I wonder if it would've really been perceived as wacky at the time, though. Probably people back then had more exposure to machines that were actually spring-driven and might make sounds like that upon breaking. Just a speculation, though. Maybe it was just due to the much more limited libraries of sound effects that would've been available in pre-digital times.


    Not really. Most of the stars we can see with the naked eye are within a few dozen parsecs, at most a few hundred if they're bright enough. I think that Earth's Sun would fall below naked-eye visibility if you were more than 80 light-years away, though I'm not sure I remember the number correctly. We can faintly see the overall glow of the galactic disk, i.e. the "Milky Way" for which our galaxy is named, but that's only in a narrow band of the sky.

    Of course, the viewscreen could've been magnifying the light from more distant stars to make them visible...
     
  4. Warped9

    Warped9 Admiral Admiral

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    I recall reading in an astronomical t ext I have here somewhere on my bookshelf that Sol would likely become invisible to the naked eye beyond 55 light years or so.
     
  5. Timo

    Timo Admiral Admiral

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    We have seen star deserts in Trek thrice, I think: this one (which doesn't actually look like anything much), the one from ENT "Daedalus" (where stars indeed are invisible, at least when the brightly lit starship is also in view), and the one from VOY "Night" (likewise). This is in addition to all those exotic cavities-in-space like VOY "Void", that is.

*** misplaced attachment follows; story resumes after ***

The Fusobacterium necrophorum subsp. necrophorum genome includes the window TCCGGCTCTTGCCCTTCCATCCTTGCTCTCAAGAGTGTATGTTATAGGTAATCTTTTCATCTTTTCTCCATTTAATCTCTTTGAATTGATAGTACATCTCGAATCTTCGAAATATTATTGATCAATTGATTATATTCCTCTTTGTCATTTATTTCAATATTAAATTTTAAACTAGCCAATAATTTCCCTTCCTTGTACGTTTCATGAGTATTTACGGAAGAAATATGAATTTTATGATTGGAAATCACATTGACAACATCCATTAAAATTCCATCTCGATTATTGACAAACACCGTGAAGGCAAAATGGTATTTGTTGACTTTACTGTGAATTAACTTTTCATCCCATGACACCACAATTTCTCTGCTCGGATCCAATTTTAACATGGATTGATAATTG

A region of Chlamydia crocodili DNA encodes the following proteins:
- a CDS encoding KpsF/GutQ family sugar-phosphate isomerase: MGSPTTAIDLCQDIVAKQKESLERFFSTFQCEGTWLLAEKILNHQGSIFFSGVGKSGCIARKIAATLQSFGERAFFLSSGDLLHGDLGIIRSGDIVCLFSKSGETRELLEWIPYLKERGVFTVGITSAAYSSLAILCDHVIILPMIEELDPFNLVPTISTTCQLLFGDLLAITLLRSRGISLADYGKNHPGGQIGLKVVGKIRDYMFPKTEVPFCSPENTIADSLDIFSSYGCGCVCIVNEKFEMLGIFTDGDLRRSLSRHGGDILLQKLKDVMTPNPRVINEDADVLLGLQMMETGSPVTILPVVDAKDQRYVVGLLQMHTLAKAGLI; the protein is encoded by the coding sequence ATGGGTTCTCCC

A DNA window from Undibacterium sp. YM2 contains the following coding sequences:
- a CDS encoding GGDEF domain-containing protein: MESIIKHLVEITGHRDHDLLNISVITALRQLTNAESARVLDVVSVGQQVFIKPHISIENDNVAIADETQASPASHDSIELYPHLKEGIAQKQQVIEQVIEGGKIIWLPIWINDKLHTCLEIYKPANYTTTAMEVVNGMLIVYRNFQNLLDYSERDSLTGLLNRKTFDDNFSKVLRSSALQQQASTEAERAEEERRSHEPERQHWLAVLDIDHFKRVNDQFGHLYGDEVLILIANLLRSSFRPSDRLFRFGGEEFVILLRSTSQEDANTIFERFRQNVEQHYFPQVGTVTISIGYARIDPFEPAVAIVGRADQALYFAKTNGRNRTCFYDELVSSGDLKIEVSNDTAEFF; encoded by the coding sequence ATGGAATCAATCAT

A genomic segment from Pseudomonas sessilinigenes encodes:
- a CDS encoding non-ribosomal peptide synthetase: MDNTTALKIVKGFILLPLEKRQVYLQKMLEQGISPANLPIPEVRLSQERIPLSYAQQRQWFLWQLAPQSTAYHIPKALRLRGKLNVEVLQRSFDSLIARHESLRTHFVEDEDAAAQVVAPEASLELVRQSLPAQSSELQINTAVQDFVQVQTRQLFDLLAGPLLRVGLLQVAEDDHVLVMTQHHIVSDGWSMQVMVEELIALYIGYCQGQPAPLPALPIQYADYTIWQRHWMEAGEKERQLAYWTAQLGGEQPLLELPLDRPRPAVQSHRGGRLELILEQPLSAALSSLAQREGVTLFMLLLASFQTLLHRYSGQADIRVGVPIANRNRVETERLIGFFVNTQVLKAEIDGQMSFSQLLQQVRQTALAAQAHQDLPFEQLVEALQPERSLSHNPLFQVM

There were no real size constraints on the desert in the TOS episode, allowing it to be smaller than the VOY one, which at one point was 5,000 ly across and may have been related to the space between galactic arms (not starless by any means, but perhaps more conductive to the existence of such deserts for some reason).

    In contrast, there was a size constraint on the desert in the ENT episode. It couldn't really be all that far away from Sol (or whatever star system it was they picked Erickson up from), since NX-01 couldn't get there very fast. However, it was said to be at least 100 ly from the nearest star when they started testing the transporter innovation. Would that be enough to attenuate the light from all the stars in the sky? Of course not, since most of them are illuminating Earth's night sky from a considerable distance. So we might have to assume the Barrens were surrounded by some sort of an obscuring cloud, in addition to being free of stars. The combination might not be all that unusual, actually... And obscuring clouds within a hundred lightyears of Earth are definitely a real-world phenomenon, although one 200 ly across at a distance of mere 100 ly and pitch black would be sort of prominent.